07/24/2012 07:34 am ET | Updated Sep 23, 2012

More Damage From Overvaluing Virginity

I read Emily Timbol's July 14 editorial, "The Damage of Overvaluing Virginity," eager to see which points she would raise in the conversation. Two in particular were appreciated: 1) How God most likely does not want people panicking about impending consummation in the days prior to their wedding day, though this happens to many as she pointed out, and 2) that too many people do not think about how a person who has been raped is likely to hear all the talk about the importance of "sexual purity." The damage done in these two realms is nothing to take lightly.

Yes, I agree that there is something disturbingly wrong with the way so many Christians (and people of various faith traditions) place such a high value on virginity. But it seems to me that describing pre-marital sex with phrases such as "messing up" or failing to "save oneself" all serve to perpetuate the value placed on virginity.

Perhaps we need to look a bit deeper to name the source of the trouble here, which is actually much more than a concern about whether a female has an intact hymen on her wedding night. The source of the issue is, in my and many Christian theologians' opinions, the view of bodies and sexuality in general. All the talk about purity -- variously (un)defined -- focuses predominantly upon females, and throughout faith traditions the main concern is with women's virginity. Thus the main crux of this conversation is actually women's bodies; they are seen as objects to be owned, controlled and adorned properly.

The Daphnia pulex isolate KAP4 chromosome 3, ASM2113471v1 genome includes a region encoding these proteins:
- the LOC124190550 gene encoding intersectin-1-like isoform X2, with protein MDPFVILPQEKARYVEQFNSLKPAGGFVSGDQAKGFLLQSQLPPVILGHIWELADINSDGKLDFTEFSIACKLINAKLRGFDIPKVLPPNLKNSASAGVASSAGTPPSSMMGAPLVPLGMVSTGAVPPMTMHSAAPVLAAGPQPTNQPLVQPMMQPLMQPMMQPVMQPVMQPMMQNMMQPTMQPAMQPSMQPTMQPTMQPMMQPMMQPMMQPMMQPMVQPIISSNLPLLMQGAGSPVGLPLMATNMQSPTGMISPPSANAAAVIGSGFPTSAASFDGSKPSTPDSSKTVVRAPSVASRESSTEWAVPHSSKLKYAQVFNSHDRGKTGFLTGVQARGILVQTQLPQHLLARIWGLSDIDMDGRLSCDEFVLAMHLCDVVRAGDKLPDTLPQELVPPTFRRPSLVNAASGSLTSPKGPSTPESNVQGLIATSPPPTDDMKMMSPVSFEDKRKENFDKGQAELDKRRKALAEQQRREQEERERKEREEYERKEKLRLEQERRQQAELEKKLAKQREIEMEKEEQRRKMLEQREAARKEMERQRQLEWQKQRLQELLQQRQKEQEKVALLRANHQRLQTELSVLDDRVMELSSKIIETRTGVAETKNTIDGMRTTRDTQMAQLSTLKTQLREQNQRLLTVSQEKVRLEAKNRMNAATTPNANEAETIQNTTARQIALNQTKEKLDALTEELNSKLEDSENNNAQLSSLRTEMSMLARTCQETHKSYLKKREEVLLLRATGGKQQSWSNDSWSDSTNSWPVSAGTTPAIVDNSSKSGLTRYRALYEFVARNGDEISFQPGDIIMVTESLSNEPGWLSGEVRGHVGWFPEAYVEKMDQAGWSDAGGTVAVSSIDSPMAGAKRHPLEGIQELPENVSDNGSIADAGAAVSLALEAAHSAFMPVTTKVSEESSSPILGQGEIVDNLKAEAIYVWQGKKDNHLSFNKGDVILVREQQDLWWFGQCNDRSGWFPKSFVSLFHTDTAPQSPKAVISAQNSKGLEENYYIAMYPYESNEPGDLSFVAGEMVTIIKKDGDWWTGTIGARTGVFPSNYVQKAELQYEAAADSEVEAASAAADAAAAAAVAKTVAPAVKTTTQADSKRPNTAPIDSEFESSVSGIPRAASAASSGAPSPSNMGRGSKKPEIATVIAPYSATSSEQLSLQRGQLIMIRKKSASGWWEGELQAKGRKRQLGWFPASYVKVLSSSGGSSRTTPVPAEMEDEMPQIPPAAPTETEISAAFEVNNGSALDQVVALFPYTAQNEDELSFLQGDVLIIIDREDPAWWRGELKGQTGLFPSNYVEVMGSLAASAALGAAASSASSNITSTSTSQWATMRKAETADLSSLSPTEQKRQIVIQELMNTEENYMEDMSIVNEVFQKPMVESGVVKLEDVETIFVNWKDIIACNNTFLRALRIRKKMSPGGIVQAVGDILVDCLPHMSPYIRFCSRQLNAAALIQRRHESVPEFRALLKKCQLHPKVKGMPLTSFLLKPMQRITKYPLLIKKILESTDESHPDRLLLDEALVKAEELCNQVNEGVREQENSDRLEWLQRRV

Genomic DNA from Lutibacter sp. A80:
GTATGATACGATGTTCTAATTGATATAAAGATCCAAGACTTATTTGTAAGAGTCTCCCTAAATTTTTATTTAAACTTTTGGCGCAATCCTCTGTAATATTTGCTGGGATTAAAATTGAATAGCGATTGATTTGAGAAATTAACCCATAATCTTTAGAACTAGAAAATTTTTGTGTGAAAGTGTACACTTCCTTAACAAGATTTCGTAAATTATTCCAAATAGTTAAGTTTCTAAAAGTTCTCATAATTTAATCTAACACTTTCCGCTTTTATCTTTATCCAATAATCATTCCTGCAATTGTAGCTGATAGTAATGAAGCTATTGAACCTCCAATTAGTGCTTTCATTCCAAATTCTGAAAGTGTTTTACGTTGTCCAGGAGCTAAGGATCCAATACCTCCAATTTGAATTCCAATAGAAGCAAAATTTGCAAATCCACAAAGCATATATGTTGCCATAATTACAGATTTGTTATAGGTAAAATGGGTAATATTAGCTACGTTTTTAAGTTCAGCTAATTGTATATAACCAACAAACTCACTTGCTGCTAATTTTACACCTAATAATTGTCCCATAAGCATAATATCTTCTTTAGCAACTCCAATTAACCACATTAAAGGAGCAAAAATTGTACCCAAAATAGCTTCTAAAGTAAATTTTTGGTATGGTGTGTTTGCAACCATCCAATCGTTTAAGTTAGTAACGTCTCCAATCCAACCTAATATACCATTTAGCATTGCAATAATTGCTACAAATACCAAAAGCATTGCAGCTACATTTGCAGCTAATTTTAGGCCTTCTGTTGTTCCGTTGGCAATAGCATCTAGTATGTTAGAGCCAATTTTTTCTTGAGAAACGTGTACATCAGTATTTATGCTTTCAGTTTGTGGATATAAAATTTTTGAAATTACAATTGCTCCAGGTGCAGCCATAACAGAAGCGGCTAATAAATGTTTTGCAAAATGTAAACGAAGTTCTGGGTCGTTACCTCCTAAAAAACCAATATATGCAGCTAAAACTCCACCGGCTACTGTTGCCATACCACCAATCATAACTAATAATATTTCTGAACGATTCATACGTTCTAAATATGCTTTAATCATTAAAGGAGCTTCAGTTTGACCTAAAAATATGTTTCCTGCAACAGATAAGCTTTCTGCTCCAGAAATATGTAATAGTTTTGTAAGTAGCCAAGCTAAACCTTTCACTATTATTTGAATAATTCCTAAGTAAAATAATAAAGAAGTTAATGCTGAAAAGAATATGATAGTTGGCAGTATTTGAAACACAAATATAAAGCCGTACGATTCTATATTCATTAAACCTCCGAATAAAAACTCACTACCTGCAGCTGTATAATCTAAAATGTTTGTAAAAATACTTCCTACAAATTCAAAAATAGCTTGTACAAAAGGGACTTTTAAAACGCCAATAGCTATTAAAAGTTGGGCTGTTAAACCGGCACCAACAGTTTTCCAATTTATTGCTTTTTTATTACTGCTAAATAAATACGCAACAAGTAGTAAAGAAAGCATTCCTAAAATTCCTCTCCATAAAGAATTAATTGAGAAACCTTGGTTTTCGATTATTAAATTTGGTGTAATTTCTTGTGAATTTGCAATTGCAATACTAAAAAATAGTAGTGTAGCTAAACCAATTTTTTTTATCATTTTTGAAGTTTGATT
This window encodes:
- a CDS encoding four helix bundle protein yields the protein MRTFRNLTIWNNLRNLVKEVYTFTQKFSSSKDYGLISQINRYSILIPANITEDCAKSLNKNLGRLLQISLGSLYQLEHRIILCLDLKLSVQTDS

Understandably, many people do decide to turn to the Bible for guidance on this topic. As with most topics, however, one can find biblical passages and stories to back up multiple angles on the issue of sex and sexual encounters. In the New Testament, Paul does encourage sexual relations only within marriage; he simultaneously encourages people to abstain from marriage entirely if they can handle it. In 1 Corinthians 7 he states three or four times that singlehood is to be preferred to that of being married. By the way, this line of thinking lead to some early Christian groups believing that marriage itself is a sin, due to how sex was viewed (for more on this please consult April DeConick's "Holy Misogyny: Why Sex and Gender Conflicts in the Early Church Still Matter").

It also ought to be noted that in Matthew 19 Jesus apparently affirmed his disciples' worried claim, "If the relationship of the man with his wife is like this, it is better not to marry." In fact, if one can handle it, becoming a eunuch for the sake of the kingdom is even suggested by Jesus in that exchange.

I am not sure, then, how we are best to invoke Paul's or Jesus' advice in the discussion of sex at all. It does strike me as foolishness to quote from one of Paul's letters on this topic, given his outright claim to be single: We do not ask a childless person for advice on parenting, do we?